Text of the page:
Q: I’m 56 and would like to retire at 60. I have a defined contribution pension plan. Would it be wise to draw RSP only until 65 and leave CPP and DCP to grow?
A: I find there can be a lot of confusion around Defined Contribution (DC) pension plans, so let’s seek to clarify some things, Daniel.
First off, you ask about whether you should start to draw from your RRSP at age 60 when you retire. You don’t have to take any withdrawals before age 72, at which point a minimum annual withdrawal is required based on a percentage of the account value. Sometimes, you need to take withdrawals early because you simply need the cash flow, but sometimes, even if you have other non-registered savings or investments, early RRSP withdrawals can be wise to smooth your income and tax payable during retirement.
I think it’s important to target the least amount of lifetime tax as opposed to the least amount of tax today without regard for the future. This is particularly important when you might not only be paying more tax with delaying RRSP withdrawals, but also losing entitlement to government benefits like Old Age Security (OAS) and Guaranteed Income Supplement (GIS).
Your question on drawing on your RRSP versus your DC pension requires some discussion, Daniel. Think of a DC pension like an RRSP. If your DC pension account is from a former employer, you can transfer it into a locked-in RRSP (often called a LIRA or locked-in retirement account) right now, Daniel. This would enable you to choose investments other than the mutual funds offered by your former employer. If the DC plan you have is from your current employer, when you do retire in 4 years, you will have the opportunity to make the transfer at that time.
Depending on the investment options and fees offered by the plan provider versus your other available options, it might make sense to either keep or transfer the account to a third party.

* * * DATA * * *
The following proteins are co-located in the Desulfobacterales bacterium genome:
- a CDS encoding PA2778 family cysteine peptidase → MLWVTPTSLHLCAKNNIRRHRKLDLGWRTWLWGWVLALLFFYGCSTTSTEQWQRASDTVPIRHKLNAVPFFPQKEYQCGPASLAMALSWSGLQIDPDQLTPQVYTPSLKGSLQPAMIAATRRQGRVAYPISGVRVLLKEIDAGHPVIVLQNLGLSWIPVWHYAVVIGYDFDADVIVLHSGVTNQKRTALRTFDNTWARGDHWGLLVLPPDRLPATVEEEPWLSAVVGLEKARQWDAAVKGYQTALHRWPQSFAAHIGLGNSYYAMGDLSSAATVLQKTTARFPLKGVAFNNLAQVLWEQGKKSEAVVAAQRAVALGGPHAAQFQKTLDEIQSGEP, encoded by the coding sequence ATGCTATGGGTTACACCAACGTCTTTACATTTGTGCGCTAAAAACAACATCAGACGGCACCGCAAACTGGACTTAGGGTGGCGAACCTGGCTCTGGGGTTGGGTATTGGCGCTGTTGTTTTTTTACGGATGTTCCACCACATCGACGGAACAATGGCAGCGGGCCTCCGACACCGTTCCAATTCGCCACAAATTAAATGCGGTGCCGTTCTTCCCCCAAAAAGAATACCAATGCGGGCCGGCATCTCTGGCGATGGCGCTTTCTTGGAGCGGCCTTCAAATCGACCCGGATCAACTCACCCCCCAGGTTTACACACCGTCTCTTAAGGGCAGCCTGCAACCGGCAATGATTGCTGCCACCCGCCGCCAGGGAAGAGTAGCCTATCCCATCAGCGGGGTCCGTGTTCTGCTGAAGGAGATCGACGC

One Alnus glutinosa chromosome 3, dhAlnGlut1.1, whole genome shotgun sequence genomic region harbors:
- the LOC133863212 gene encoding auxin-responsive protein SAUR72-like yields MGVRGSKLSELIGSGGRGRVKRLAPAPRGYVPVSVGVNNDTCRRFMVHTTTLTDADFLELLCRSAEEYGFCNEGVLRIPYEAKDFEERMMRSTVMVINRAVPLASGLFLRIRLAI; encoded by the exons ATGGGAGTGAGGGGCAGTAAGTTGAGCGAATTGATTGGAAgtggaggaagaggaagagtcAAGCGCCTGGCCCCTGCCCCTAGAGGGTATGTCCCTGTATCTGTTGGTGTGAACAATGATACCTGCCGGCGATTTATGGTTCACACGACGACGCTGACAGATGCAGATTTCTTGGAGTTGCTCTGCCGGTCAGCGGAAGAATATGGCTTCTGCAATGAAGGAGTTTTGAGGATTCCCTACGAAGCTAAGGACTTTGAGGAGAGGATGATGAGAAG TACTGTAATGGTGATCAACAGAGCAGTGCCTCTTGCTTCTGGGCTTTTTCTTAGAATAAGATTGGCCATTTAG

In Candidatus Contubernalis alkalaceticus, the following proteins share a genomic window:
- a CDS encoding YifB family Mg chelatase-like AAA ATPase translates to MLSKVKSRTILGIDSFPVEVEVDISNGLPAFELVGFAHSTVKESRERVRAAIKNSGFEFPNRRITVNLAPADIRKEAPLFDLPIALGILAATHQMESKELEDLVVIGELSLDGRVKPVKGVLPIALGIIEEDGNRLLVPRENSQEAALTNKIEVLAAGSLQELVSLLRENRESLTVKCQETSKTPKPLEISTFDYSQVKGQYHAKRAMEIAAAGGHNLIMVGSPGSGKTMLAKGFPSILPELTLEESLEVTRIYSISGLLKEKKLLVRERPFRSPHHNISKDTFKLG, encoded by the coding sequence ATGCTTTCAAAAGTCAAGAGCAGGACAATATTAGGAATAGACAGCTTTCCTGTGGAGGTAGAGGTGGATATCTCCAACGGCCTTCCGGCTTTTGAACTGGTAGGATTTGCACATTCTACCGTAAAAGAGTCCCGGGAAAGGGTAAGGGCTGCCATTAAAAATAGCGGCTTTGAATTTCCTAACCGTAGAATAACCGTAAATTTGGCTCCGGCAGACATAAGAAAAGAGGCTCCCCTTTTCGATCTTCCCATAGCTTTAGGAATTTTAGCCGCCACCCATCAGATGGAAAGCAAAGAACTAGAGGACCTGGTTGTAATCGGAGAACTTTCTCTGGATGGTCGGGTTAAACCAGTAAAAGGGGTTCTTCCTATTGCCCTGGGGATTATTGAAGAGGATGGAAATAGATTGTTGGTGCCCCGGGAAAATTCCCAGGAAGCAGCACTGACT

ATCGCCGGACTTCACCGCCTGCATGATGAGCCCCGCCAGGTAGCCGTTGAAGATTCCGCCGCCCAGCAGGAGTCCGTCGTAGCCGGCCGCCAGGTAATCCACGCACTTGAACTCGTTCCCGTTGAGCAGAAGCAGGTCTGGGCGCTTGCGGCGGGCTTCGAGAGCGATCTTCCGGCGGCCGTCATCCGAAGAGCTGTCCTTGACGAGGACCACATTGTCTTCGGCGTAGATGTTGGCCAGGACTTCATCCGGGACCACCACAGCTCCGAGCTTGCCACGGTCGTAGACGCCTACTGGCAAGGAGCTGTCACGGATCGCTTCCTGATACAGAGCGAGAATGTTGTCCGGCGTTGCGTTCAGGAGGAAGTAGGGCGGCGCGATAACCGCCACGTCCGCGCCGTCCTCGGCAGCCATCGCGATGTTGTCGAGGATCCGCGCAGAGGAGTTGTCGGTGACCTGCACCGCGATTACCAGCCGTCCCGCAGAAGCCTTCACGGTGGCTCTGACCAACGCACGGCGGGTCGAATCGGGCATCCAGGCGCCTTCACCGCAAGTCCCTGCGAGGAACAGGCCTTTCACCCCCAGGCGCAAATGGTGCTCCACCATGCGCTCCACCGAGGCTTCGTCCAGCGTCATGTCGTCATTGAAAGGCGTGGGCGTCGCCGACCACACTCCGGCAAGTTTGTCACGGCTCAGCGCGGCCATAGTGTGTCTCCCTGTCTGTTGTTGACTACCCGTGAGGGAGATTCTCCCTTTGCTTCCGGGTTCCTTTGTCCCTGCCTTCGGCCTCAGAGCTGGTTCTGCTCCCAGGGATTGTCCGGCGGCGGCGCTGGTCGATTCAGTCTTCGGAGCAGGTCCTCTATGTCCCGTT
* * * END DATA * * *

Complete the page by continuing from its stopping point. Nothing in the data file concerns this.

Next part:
A LIRA can have the same investments as an RRSP, whether you work with an investment adviser or you’re DIY and whether you buy stocks, bonds, mutual funds, ETFs or GICs.
The only difference with a LIRA versus an RRSP is you generally can’t take withdrawals before 55 (not applicable based on your age, Daniel) and there are maximum annual withdrawals you can take each year (percentages increase as you age).
So there is not much a distinction between drawing down your RRSP first and waiting until 65 for your DC pension. Both are effectively RRSPs. Both are taxed the same as well. And when you retire at 60, you can withdraw from either of them.
In fact, if anything, I would be inclined to withdraw from the DC pension / LIRA first since there are limits on your annual withdrawals. I would rather see you keep as much flexible retirement money intact—the RRSPs—than the LIRA with its maximum annual withdrawal limits.
On CPP, whether you wait until 65 to start your withdrawals depends on a few factors as well. If you don’t need the cash flow at 60, which is the earliest you can begin your withdrawals, delaying until as late as age 70 may make sense in some situations as the pension increases the later you take it. For example, factors like a long life expectancy, a low-risk tolerance or a spouse who won’t receive the maximum CPP (and would, therefore, receive a survivor benefit if you died young) might cause you to lean towards delaying CPP.
You didn’t make mention of Old Age Security (OAS), Daniel. It’s a pension, like CPP, generally payable at 65. You do have the option to defer it as late as age 70 as well and receive a higher pension. It might not be as lucrative as your CPP pension, but it may be pretty close in terms of dollar amount if you’ve lived in Canada most of your adult life.
In summary, RRSPs and DC pensions are effectively the same thing, especially from an investment and taxation perspective. It can be beneficial to start RRSP / DC pension withdrawals early, even if you don’t need the money. DC pensions have limitations on the annual maximum withdrawal. You have the option to delay CPP and OAS pension income as late as age 70. Finally, if you’re trying to figure out the right mix of retirement income, a retirement plan to model your retirement income sources can be a useful tool to consider with a professional financial planner.
Jason Heath is a fee-only, advice-only Certified Financial Planner (CFP) at Objective Financial Partners Inc. in Toronto, Ontario. He does not sell any financial products whatsoever.